We just use newspaper to line our bin, and then deposit it in the big wheelie bin for the flats. Once we get a proper compost setup in the new place I hope we don’t put anything in the rubbish bin!

      I think it’s a common misconception that living without plastic costs more; it doesn’t. However at the start it can, until you find your way. Often products in glass are more expensive versions of the same products in plastic, or you buy fresh cheese from the deli which costs more. But once you start exploring what’s available and try different recipes and get new ideas, your bill definitely goes down. It’s aso about finding alternatives. Plus whole foods fill you up so you buy less, whereas junk food doesn’t – empty calories that burns a hole in your wallet.

  2. Such an inspiring story Lindsay! Thank you for sharing it. I am surprised to read it is possible to buy plastic-free toilet paper in your area. That is impossible to find here, unless you buy online, but then you’ll have to buy multiple boxes… A big investment.

    Beth Terry was the one who got me thinking about plastic. I love her work. Her TED video opened my eyes. Like you, I feel that the plastic-free journey has been really rewarding. I learned new skills, eat healthier, don’t buy snacks when commuting, and I met many new interesting people.

    • Thanks Annemieke! : ) Yes, even the supermarket sells paper-wrapped toilet paper fortunately, but I now buy big (48-roll) boxes from a company called whogivesacrap.org, who as well as being plastic- and chemical-free donate 50% of profits to water projects overseas.I usually go halves with a friend! Maybe you can establish your own toilet-paper club?!

      Who’d think that giving something up would be so immensely rewarding?! But it really is!

  3. Running across Beth Terry’s blog was the beginning for me. It’s crazy walking into a store once your eyes are opened and seeing that EVERYTHING is wrapped in plastic!

    The sneaky plastic still gets me. I found balsamic vinegar with a metal cap and felt on top of the world until I cracked it open and say the little plastic drizzle spout arrgghh. I still have a lot of work to do on the obvious plastic too, like learning how to make bread and such.

    Great job on being active in your community. I think people like you can definitely inspire others and make a difference :-D

    • It’s funny, but I didn’t come across Beth Terry’s blog until several months after I began my journey! Although she is interviewed in Bag It!, but I didn’t make the connection for a while.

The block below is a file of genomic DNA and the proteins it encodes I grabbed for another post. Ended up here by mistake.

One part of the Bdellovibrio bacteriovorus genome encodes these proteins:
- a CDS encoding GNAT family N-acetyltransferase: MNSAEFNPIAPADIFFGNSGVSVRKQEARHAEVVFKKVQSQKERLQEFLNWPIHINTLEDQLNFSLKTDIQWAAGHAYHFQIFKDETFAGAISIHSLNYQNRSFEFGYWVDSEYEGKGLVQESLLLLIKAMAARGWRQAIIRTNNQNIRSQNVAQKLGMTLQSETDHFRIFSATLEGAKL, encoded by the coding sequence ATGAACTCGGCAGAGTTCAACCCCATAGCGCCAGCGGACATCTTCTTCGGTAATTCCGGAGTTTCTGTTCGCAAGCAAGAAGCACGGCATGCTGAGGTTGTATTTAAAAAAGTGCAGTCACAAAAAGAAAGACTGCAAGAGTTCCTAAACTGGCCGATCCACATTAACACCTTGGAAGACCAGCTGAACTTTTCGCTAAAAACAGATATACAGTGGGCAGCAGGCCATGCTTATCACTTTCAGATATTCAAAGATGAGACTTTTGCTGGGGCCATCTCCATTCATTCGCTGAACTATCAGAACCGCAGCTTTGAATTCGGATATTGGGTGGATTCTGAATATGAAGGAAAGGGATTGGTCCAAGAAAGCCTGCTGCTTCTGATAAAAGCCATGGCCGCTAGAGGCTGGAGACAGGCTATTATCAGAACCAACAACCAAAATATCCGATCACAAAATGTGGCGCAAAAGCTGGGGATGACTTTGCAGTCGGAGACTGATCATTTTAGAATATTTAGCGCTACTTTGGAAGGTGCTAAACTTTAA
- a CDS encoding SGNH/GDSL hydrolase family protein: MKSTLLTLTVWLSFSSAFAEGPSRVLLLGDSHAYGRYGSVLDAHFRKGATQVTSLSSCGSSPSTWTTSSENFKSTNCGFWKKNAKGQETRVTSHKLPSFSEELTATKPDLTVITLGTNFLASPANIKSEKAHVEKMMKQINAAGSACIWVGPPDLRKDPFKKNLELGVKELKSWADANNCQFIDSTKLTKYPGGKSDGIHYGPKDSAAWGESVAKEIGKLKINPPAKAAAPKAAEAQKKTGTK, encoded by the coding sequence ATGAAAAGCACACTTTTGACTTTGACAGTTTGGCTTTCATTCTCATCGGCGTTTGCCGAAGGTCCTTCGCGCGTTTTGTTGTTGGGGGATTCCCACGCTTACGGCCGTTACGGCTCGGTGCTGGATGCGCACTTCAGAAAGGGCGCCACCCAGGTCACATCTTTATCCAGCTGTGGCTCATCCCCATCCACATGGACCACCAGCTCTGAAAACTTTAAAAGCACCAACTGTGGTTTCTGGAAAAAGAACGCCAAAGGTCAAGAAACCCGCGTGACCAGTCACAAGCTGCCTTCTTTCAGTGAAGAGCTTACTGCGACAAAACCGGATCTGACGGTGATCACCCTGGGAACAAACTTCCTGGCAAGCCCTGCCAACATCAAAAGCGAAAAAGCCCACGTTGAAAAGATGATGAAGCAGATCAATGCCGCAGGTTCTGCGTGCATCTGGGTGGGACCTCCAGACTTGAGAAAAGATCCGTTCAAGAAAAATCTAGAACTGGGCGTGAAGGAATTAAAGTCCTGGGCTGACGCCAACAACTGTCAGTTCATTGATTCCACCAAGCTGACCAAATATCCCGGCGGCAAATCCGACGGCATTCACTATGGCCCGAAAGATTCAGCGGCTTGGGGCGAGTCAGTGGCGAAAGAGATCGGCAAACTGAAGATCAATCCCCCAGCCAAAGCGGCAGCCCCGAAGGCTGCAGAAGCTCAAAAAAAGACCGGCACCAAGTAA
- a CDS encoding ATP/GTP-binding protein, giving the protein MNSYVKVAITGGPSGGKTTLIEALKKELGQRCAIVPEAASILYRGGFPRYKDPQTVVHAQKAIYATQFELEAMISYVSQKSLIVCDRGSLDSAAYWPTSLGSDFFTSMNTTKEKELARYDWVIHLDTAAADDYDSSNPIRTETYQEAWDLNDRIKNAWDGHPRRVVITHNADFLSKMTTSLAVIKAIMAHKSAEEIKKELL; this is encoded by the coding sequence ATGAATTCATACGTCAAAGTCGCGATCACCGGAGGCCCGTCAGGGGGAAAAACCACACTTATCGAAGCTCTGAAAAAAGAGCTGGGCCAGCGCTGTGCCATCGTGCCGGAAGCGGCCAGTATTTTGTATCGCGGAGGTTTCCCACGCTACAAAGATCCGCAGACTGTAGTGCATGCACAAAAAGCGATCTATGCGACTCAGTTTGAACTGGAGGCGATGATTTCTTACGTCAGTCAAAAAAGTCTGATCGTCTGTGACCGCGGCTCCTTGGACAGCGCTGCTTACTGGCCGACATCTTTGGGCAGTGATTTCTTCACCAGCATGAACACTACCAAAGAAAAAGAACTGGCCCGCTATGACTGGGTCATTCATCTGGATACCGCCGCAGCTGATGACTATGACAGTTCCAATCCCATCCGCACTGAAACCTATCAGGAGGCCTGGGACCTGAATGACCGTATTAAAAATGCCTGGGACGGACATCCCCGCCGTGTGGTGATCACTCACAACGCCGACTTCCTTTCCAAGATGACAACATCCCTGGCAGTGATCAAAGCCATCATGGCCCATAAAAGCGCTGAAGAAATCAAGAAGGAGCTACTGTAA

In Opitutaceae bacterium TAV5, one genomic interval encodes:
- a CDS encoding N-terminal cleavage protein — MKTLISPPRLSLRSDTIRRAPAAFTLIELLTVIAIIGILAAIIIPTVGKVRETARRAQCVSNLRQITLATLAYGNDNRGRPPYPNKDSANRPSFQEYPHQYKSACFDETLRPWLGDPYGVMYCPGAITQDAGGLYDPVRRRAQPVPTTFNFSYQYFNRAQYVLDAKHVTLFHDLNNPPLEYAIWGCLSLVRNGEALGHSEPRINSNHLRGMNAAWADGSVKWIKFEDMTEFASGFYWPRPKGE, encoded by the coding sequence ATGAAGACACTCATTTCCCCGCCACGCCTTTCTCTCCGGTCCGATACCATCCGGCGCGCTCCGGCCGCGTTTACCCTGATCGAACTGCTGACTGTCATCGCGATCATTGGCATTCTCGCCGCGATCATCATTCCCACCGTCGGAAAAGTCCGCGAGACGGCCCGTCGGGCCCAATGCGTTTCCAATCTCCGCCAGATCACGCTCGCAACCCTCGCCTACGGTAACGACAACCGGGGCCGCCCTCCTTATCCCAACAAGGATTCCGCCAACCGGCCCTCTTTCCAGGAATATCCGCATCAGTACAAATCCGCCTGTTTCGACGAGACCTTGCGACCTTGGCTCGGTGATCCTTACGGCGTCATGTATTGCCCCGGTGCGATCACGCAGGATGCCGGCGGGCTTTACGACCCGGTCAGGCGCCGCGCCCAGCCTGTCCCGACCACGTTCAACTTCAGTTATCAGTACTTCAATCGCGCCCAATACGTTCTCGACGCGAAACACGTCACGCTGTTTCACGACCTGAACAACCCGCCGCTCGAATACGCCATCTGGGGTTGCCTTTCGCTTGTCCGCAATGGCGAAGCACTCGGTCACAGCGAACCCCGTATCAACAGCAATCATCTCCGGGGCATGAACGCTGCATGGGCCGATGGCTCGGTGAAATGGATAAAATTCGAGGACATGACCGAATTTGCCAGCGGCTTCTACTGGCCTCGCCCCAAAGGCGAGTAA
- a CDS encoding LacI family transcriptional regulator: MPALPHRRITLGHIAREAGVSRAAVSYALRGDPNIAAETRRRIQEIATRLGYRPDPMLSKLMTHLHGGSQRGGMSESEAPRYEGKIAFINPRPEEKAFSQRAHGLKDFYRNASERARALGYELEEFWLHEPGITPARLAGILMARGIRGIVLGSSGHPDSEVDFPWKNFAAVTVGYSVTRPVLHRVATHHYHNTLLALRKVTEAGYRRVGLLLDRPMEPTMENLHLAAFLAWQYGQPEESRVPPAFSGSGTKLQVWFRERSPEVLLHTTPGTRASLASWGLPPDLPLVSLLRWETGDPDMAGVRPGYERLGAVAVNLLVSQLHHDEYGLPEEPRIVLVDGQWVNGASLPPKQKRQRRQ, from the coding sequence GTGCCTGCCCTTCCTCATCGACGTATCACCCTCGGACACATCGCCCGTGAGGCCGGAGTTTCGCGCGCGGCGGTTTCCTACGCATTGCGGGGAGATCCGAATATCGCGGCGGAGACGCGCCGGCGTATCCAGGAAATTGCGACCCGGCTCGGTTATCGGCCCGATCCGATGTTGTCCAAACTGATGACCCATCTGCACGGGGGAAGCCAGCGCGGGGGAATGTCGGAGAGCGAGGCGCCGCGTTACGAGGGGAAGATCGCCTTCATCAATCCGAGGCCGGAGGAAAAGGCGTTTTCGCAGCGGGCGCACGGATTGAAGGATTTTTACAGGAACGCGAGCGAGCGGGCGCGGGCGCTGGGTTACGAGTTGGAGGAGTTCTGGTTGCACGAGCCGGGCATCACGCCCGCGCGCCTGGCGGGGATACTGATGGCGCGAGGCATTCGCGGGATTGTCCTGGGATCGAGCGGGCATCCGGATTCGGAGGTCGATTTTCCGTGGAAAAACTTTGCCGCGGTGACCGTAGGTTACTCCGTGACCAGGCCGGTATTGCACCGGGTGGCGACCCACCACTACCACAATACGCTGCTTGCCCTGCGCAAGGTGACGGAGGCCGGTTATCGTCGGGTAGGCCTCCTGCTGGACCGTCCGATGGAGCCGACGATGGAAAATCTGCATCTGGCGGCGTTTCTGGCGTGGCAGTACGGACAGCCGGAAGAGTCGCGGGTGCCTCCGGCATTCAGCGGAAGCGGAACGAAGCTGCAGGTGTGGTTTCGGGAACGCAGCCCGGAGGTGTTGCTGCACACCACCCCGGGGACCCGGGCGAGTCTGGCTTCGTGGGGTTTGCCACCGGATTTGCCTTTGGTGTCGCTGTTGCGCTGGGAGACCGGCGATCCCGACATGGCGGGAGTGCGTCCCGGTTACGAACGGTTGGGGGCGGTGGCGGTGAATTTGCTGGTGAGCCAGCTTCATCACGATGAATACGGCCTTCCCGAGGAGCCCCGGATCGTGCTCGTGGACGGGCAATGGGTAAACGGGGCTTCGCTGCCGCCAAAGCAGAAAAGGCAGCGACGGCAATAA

Yeah, you’re right, it’s a really bizarre experience! I try to avoid anything packaged now, even if it’s glass because of the sneaky plastic. Of course, lids have a plastic lining so I try to buy as few jars as possible. Not that you can avoid them completely : (

      Bread is really easy to make! I don’t use a bread machine, I make it buy hand. I make sourdough and the trickiest thing is the timing – not having to get up at 2am to stick it in the oven because you didn’t allow enough time for it to rise, for example! But the actual time you need to be physically doing something is minimal.

      Thanks! I hope so! : )

  4. i worked in a refugee camp in Thailand for a year. Everything I brought in from the shops was burned in a big open fire, including plastic bottles and other plastic. Having your rubbish disposal in your face like that makes you think. Burning plastic stinks. My biggest issue was water. I ended up drinking the groundwater that was boiled and poured through cheese cloth just like everyone else and took the stomach bugs that came with that. Now I’m in NZ and I’m fairly slack but I joined up Plastic free July last year and then your blog and i am doing a better job. Having children who get presents from family for birthdays is a tricky one. My husband bought a pinata and I had to go to the supermarket to buy individually wrapped high sugar treats for 3 year olds. Its just wrong, but I did it anyway. However I have almost kicked the disposable nappies out of our house and we have got a worm farm to get rid of most food waste. I lived in a place where we could refill glass bottles with raw milk and I made cheese and yoghurt with it, but we moved and now I have lots of milk and yoghurt plastic bottles. Just gotta keep trying … :)